The RTA system contains several built-in bar code programs. These programs allow you to:
- Generate part labels (with or without bar codes)
- Generate bin labels (with or without bar codes)
- Upload fuel data collected from a TriCoder
- Upload part data collected from a TriCoder
- Upload bin data collected from a TriCoder
- Quickly and accurately enter data into RTA
Bar codes consist of a series of parallel bars and spaces of varying sizes. A device such as a light pen or laser scanner scans these bar-space patterns. There are several different bar coding techniques available today. RTA uses the code 39 (also referred to as code 3 of 9) and code 93 bar code formats when printing bar codes; however, the bar code scanners purchased through Ron Turley Associates, Inc. can read in most of the popular bar code formats available such as UPC, EAN, etc. The 3 of 9 bar code format is the most commonly used bar code format. It enables numbers (0-9), uppercase letters (A-Z), and other characters (the space character and the symbols: -, +, /, $, %) to be bar coded. It is printed in a variable length format allowing for encoding of any number of digits. This format has become the "de facto" standard for government, manufacturing, education, business applications, and the bar code industry. Code 93 outputs a shorter, more compressed bar code than code 3 of 9.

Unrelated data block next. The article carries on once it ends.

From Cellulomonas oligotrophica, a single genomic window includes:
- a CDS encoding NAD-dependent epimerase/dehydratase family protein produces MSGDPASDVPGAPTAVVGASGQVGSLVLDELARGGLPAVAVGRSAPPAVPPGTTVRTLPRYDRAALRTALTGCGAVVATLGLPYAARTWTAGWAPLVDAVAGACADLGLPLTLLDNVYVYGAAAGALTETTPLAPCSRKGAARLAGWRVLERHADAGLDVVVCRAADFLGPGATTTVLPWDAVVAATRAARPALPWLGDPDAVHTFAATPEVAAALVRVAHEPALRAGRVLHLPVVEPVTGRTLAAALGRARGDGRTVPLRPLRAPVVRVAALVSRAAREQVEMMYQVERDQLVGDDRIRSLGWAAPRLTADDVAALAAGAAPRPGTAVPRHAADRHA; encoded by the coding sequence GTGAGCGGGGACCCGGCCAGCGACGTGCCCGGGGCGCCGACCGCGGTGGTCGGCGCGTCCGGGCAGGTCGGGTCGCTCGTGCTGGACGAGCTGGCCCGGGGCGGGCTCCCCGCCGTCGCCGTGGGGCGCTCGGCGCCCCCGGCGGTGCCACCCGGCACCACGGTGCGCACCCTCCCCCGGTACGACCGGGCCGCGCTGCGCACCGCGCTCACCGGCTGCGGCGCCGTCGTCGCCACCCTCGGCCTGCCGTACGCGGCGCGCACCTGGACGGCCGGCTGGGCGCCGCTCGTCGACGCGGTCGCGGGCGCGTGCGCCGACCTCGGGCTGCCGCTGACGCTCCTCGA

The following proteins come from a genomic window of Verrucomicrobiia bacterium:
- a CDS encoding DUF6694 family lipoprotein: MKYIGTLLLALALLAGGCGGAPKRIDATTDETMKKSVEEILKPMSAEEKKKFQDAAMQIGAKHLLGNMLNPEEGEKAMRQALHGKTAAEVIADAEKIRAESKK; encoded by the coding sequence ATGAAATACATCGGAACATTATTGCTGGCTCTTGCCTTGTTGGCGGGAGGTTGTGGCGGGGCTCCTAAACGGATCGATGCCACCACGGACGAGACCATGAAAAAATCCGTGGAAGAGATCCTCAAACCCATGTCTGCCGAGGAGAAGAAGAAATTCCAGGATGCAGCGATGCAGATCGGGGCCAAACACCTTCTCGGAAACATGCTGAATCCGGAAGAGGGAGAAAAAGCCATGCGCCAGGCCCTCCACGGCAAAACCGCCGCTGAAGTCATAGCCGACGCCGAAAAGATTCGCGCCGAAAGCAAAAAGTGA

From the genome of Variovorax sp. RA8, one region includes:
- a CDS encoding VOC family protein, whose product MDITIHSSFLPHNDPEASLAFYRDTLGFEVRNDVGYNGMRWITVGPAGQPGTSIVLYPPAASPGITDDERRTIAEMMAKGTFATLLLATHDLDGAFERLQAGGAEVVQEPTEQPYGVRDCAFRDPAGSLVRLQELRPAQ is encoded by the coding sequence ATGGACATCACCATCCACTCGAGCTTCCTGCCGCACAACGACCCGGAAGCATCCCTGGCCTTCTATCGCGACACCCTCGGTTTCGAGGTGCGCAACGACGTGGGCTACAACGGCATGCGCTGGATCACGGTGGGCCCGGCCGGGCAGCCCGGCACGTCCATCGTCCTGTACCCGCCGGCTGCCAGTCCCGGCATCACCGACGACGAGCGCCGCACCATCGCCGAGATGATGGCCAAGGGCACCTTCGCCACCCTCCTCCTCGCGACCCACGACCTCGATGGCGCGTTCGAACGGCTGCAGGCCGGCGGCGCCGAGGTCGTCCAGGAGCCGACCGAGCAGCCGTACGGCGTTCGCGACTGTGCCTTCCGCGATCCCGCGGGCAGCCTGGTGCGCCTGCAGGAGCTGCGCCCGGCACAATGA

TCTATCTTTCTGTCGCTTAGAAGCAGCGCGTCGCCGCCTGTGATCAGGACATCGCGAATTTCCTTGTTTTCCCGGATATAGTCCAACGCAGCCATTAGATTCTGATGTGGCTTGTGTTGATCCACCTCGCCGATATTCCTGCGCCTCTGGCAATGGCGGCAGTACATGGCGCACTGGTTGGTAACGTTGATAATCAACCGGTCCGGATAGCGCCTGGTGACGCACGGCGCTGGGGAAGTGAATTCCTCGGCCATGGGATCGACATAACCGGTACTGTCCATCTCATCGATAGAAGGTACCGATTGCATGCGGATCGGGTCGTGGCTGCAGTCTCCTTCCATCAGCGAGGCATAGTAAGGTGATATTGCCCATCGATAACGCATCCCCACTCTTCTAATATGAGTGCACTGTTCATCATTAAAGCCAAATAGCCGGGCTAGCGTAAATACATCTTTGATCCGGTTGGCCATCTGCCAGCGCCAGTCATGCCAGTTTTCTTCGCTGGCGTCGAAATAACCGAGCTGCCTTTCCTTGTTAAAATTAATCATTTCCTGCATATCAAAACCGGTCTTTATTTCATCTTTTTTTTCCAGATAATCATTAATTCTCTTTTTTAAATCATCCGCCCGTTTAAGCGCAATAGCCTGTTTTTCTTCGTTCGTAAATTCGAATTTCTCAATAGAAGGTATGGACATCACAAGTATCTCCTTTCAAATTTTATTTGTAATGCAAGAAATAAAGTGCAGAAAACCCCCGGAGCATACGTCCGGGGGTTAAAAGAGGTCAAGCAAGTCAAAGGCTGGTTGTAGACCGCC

NOTE: If your part numbers are 20 characters or larger, in order for the printed bar codes to fit on the label, you must use the code 93 format when printing bar codes. If your part numbers are less than 20 characters long, you may use either format.
Implementing a bar coding system is easy. However, you will need some bar coding hardware in order to use the bar coding programs. Although you will incur some costs initially for the hardware, the costs will quickly be offset and you will end up saving money in the long run due to the faster data processing time, fewer data entry mistakes, and elimination of trying to decipher handwritten information.